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The title page of Persée (1682)

Persée (Perseus) is a tragédie lyrique with music by Jean-Baptiste Lully and a libretto by Philippe Quinault, first performed on 18 April 1682 by the Opéra at the Théâtre du Palais-Royal in Paris.


Role Voice type Premiere cast, 18 April 1682
Persée son of Jupiter and Danaë haute-contre Louis Gaulard Dumesny
Andromède daughter of Céphée soprano
Phinée, brother of Céphée baritone François Beaumavielle
Mérope, sister of Cassiope soprano Marie Le Rochois
Phronime, attendant of Virtue
Mégathyme, attendant of Virtue
Céphée, King of Ethiopia bass
Cassiope, Queen of Ethiopia mezzo-soprano
Amphimédon, an Ethiopian
Corite, an Ethiopian
Proténor, an Ethiopian
The Cyclopes
Mercure haute-contre
Méduse, a Gorgon tenor
Euryale, a Gorgon tenor, descant above Méduse
Sténone, a Gorgon baritone
Idas, a Sailor in Céphée's navy
High priest of Hymenée (wedding priest)
High priest
L'amour (Love)
L'hymen (Marriage)
Triton, Neptune's henchman
Followers of Virtue and Fortune, followers of Cassiope, young persons chosen for the games, spectators,
warrior nymphs, infernal deities, phantoms, Ethiopians, Tritons and Nereides, victorious heroes


ACT I: The Palace of King Céphée and Queen Cassiope of Ethiopia

King Céphée expresses the terror his people feel for the snake-haired Mèduse: anyone who looks on her turns to stone. The goddess Juno has sent Mèduse to punish Queen Cassiope for her insolence in comparing her own beauty to that of the goddess. In an effort to appease Juno's wrath, Cassiope has prepared a celebration of games in her honour. We learn that Mérope, the queen's sister, secretly loves Persée. However, Persée loves and is loved by Andromède, the king's daughter. Andromède is betrothed to Phinée, her uncle, who, in an agony of jealousy, accuses her of not returning his love, suspecting that she loves another. Andromède assures him that she will fulfil her duty to love him. As the act ends, we learn that Juno has rejected the sacrifices made in her honour. Messengers arrive with the terrible news that Mèduse has taken more victims.

ACT II: The Palace Gardens

Céphée announces that Persée will fight Mèduse to free Ethiopia of her terror; if successful, he is to have Andromède as his own. Phinée is outraged. Andromède and Mérope confess their mutual love for Persée and pray for his safe return. As Andromède and Persée say farewell, she cannot keep herself from confessing that she loves only him. Mercure assures Persée of the assistance of all the gods (except Juno). A troupe of Cyclops brings Persée a sword forged by Vulcan, Warrior Nymphs bring Pallas's diamond shield, and Fiery Spirits from the underworld present him with the helmet of Pluto.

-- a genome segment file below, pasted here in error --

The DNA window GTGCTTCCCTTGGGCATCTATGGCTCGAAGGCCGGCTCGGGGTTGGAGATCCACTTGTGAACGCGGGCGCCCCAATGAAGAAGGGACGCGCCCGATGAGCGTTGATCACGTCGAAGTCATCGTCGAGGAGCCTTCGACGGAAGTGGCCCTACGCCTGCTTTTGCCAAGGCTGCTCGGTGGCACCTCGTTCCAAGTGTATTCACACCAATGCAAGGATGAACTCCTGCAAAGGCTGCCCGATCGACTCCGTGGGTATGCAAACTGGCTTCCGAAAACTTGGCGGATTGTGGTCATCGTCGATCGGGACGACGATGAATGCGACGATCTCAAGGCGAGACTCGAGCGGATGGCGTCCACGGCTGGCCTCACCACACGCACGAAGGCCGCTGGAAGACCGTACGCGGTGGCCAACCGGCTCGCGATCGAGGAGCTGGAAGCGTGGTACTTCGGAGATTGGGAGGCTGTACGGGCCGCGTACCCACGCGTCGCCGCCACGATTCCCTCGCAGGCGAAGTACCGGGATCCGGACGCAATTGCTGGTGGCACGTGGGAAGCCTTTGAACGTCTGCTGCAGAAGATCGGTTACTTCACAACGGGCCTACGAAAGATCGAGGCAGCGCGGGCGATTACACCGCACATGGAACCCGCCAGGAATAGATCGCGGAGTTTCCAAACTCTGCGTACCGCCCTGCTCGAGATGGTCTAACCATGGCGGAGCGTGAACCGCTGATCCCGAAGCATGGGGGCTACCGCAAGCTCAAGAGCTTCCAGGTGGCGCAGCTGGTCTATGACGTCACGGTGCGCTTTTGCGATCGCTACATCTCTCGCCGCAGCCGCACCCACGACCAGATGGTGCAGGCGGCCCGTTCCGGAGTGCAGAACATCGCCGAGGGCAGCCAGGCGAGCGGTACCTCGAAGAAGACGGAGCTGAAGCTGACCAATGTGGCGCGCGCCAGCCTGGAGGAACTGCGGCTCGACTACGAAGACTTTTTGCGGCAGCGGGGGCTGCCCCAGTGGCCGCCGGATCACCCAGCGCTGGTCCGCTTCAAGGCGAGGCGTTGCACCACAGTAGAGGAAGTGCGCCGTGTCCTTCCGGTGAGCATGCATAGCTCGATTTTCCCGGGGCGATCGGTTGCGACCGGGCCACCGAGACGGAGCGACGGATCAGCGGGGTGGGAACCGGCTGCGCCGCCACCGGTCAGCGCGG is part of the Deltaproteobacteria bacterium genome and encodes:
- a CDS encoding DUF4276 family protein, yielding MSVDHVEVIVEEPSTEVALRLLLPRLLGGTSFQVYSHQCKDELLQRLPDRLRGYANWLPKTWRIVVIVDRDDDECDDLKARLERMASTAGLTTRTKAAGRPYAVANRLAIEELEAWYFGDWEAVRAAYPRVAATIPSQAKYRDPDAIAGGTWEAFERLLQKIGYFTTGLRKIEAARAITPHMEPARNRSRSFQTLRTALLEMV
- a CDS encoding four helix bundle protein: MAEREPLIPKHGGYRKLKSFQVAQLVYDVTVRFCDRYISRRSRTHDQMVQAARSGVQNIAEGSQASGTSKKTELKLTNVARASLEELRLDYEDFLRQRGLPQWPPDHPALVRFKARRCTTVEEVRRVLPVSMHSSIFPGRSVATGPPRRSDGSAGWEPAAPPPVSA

ACT III: The dwelling of the Gorgons

Once a beautiful woman renowned for her gorgeous hair, Mèduse tells how she was turned into a snake-haired monster by the hand of the goddess Pallas Athena, who was jealous of her. Mercure casts a sleeping spell over Mèduse and the Gorgons, who try but cannot resist the spell. Using Athena's shield as a mirror to avoid gazing on Mèduse, Persée beheads her. Using Pluto's helmet to make himself invisible, Persée flees the wrath of the remaining Gorgons, carrying Mèduse's head.

ACT IV: A rocky seacoast in Ethiopia

The Ethiopians are celebrating and awaiting the victorious Persée on a rocky seacoast. A storm arises, and the sailor Idas enters to announce that the furious Juno, along with Neptune, is determined to sacrifice Andromède to a sea monster. Phinée says that he would rather see Andromède dead than in the arms of his rival, confessing that love has died in his heart. Before the despairing eyes of the king, the Tritons chain Andromède to a rock. At the last moment, Persée flies toward the approaching monster and kills it. The storm ends and the Ethiopians celebrate victory.

ACT V: A reception room prepared for the wedding of Persée and Andromède

A devastated Mérope longs for death, then is joined by Phinée. The two conspire to take revenge on Persée with the help of Juno. As the High Priest begins the wedding ceremony, however, Mérope repents of her treachery and warns Persée that Phinée`s assassins are approaching. The wedding guests flee. In the ensuing battle, Mérope is struck by an arrow and killed. With the help of Juno, the battle goes in Phinée's favour; however, Persée uses the Gorgon's head to turn his enemy to stone.

The scene changes to Venus' palace. Venus descends from the heavens to announce that Juno is appeased and the Ethiopians can now live in peace. While Céphée, Cassiope, Persée and Andromède hover on Mercure's wings, the Ethiopians celebrate with dancing and singing.



A 2004 production by Opera Atelier performed live at the Elgin Theatre under the direction of Marshall Pynkoski and conducted by Hervé Niquet in Toronto is the first home video release of the opera. It features Cyril Auvity (Persée), Marie Lenormand (Andromeda), Stephanie Novacek (Cassiope), Monica Whicher (Mérope), Olivier Laquerre (Céphée/Méduse (the latter transposed from F to E-flat)), Alain Coulombe (Phinée), and Colin Ainsworth (Mercure). The designer was Gérard Gauci and the choreographer was Jeannette Zingg. Marc Stone directed the television production.


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